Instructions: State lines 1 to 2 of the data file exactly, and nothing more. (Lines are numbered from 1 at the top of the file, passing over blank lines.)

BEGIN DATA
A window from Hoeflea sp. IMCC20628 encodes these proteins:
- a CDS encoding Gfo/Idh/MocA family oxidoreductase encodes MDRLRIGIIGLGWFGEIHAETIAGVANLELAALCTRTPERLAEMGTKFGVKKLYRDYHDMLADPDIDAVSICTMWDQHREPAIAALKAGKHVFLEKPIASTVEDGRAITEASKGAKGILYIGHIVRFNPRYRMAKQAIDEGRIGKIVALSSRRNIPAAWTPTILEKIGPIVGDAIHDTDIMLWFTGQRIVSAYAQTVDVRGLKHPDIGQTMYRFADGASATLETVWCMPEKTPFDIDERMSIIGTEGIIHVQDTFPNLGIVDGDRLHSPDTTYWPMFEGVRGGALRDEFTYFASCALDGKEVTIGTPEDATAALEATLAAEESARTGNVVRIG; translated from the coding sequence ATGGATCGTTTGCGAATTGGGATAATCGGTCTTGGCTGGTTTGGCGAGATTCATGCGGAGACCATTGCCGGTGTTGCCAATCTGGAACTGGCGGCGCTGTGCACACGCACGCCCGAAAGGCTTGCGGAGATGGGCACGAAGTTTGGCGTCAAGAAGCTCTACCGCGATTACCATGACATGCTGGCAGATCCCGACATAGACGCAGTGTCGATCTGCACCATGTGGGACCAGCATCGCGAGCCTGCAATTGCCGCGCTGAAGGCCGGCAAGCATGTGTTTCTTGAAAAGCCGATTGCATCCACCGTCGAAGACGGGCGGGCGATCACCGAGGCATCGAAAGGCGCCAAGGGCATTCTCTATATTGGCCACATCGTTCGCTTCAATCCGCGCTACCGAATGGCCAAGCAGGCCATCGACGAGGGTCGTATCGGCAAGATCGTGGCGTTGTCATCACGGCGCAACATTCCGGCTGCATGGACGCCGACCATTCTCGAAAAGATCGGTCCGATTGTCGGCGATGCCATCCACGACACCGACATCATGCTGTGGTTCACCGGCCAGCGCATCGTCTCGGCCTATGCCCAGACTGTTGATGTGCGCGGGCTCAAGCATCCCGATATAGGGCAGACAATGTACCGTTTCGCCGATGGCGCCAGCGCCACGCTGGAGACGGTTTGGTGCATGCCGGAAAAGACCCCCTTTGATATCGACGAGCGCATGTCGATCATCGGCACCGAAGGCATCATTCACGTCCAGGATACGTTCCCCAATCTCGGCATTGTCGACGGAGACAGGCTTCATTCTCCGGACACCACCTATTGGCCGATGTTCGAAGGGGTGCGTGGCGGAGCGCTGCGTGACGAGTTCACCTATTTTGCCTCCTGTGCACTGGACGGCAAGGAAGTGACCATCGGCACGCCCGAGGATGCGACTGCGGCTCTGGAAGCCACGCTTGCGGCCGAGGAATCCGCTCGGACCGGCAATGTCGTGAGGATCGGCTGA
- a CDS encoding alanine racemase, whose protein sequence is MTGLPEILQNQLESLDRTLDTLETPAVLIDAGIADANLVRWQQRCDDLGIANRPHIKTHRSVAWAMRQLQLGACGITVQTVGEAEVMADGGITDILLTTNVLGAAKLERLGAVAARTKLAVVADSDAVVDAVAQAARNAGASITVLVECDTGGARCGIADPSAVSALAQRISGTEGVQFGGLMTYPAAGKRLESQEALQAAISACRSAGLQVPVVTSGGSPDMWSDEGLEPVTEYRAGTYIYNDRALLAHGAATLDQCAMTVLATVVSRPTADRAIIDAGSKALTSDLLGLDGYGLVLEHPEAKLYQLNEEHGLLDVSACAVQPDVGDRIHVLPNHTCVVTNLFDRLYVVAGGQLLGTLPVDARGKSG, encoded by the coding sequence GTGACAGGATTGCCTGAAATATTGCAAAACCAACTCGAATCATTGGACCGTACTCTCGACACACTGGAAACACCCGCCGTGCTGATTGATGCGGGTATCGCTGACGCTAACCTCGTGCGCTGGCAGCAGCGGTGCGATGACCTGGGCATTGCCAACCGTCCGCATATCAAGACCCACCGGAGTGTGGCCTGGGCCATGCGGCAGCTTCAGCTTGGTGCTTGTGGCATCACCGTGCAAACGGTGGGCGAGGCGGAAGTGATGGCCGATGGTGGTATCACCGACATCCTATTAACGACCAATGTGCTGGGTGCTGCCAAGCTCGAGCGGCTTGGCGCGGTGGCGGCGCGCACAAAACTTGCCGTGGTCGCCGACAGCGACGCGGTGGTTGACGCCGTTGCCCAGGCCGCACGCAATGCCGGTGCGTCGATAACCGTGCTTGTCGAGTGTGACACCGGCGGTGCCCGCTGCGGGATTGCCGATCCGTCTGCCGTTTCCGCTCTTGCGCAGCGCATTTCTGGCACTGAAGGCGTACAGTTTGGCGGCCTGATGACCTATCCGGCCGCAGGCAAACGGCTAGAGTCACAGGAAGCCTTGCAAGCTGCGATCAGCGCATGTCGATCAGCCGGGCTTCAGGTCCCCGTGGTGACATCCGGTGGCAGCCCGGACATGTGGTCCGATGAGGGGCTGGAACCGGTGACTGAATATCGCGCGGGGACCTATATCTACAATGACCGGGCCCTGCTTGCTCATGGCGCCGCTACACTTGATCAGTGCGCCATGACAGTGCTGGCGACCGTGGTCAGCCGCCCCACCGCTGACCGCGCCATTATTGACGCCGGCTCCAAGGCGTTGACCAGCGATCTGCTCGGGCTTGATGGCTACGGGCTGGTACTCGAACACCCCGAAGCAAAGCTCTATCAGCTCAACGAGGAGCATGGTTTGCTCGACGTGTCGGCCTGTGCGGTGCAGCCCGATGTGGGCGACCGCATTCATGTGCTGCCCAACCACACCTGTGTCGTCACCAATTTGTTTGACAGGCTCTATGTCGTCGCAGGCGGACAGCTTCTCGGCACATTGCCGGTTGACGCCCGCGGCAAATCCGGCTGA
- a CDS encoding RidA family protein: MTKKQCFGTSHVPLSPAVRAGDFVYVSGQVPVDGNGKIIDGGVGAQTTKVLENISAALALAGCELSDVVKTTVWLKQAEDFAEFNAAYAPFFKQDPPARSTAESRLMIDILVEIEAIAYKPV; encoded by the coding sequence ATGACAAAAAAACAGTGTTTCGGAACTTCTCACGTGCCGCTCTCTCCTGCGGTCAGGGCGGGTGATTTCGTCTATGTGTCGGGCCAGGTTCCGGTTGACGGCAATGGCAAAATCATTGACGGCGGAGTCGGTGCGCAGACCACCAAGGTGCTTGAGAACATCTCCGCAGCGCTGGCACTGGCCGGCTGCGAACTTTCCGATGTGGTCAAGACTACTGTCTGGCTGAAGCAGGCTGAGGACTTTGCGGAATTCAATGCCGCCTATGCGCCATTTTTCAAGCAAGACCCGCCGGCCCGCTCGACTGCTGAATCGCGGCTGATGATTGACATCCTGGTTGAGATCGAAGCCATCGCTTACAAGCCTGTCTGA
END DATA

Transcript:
A window from Hoeflea sp. IMCC20628 encodes these proteins:
- a CDS encoding Gfo/Idh/MocA family oxidoreductase encodes MDRLRIGIIGLGWFGEIHAETIAGVANLELAALCTRTPERLAEMGTKFGVKKLYRDYHDMLADPDIDAVSICTMWDQHREPAIAALKAGKHVFLEKPIASTVEDGRAITEASKGAKGILYIGHIVRFNPRYRMAKQAIDEGRIGKIVALSSRRNIPAAWTPTILEKIGPIVGDAIHDTDIMLWFTGQRIVSAYAQTVDVRGLKHPDIGQTMYRFADGASATLETVWCMPEKTPFDIDERMSIIGTEGIIHVQDTFPNLGIVDGDRLHSPDTTYWPMFEGVRGGALRDEFTYFASCALDGKEVTIGTPEDATAALEATLAAEESARTGNVVRIG; translated from the coding sequence ATGGATCGTTTGCGAATTGGGATAATCGGTCTTGGCTGGTTTGGCGAGATTCATGCGGAGACCATTGCCGGTGTTGCCAATCTGGAACTGGCGGCGCTGTGCACACGCACGCCCGAAAGGCTTGCGGAGATGGGCACGAAGTTTGGCGTCAAGAAGCTCTACCGCGATTACCATGACATGCTGGCAGATCCCGACATAGACGCAGTGTCGATCTGCACCATGTGGGACCAGCATCGCGAGCCTGCAATTGCCGCGCTGAAGGCCGGCAAGCATGTGTTTCTTGAAAAGCCGATTGCATCCACCGTCGAAGACGGGCGGGCGATCACCGAGGCATCGAAAGGCGCCAAGGGCATTCTCTATATTGGCCACATCGTTCGCTTCAATCCGCGCTACCGAATGGCCAAGCAGGCCATCGACGAGGGTCGTATCGGCAAGATCGTGGCGTTGTCATCACGGCGCAACATTCCGGCTGCATGGACGCCGACCATTCTCGAAAAGATCGGTCCGATTGTCGGCGATGCCATCCACGACACCGACATCATGCTGTGGTTCACCGGCCAGCGCATCGTCTCGGCCTATGCCCAGACTGTTGATGTGCGCGGGCTCAAGCATCCCGATATAGGGCAGACAATGTACCGTTTCGCCGATGGCGCCAGCGCCACGCTGGAGACGGTTTGGTGCATGCCGGAAAAGACCCCCTTTGATATCGACGAGCGCATGTCGATCATCGGCACCGAAGGCATCATTCACGTCCAGGATACGTTCCCCAATCTCGGCATTGTCGACGGAGACAGGCTTCATTCTCCGGACACCACCTATTGGCCGATGTTCGAAGGGGTGCGTGGCGGAGCGCTGCGTGACGAGTTCACCTATTTTGCCTCCTGTGCACTGGACGGCAAGGAAGTGACCATCGGCACGCCCGAGGATGCGACTGCGGCTCTGGAAGCCACGCTTGCGGCCGAGGAATCCGCTCGGACCGGCAATGTCGTGAGGATCGGCTGA